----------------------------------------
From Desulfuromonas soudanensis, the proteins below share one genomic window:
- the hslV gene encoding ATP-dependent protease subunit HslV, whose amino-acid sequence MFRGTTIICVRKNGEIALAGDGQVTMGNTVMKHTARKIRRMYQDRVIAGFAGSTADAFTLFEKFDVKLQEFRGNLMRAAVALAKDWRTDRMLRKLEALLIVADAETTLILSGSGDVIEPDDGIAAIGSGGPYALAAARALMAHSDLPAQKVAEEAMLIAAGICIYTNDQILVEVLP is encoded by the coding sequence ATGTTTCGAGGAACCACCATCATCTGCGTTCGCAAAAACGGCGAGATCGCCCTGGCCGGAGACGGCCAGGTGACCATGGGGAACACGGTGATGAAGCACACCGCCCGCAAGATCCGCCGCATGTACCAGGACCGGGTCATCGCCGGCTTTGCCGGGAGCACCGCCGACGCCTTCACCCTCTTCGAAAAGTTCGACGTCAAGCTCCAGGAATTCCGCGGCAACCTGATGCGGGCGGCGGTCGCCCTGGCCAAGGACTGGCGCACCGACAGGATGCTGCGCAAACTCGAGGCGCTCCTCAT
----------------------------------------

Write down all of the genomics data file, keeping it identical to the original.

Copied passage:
From Desulfuromonas soudanensis, the proteins below share one genomic window:
- the hslV gene encoding ATP-dependent protease subunit HslV, whose amino-acid sequence MFRGTTIICVRKNGEIALAGDGQVTMGNTVMKHTARKIRRMYQDRVIAGFAGSTADAFTLFEKFDVKLQEFRGNLMRAAVALAKDWRTDRMLRKLEALLIVADAETTLILSGSGDVIEPDDGIAAIGSGGPYALAAARALMAHSDLPAQKVAEEAMLIAAGICIYTNDQILVEVLP is encoded by the coding sequence ATGTTTCGAGGAACCACCATCATCTGCGTTCGCAAAAACGGCGAGATCGCCCTGGCCGGAGACGGCCAGGTGACCATGGGGAACACGGTGATGAAGCACACCGCCCGCAAGATCCGCCGCATGTACCAGGACCGGGTCATCGCCGGCTTTGCCGGGAGCACCGCCGACGCCTTCACCCTCTTCGAAAAGTTCGACGTCAAGCTCCAGGAATTCCGCGGCAACCTGATGCGGGCGGCGGTCGCCCTGGCCAAGGACTGGCGCACCGACAGGATGCTGCGCAAACTCGAGGCGCTCCTCAT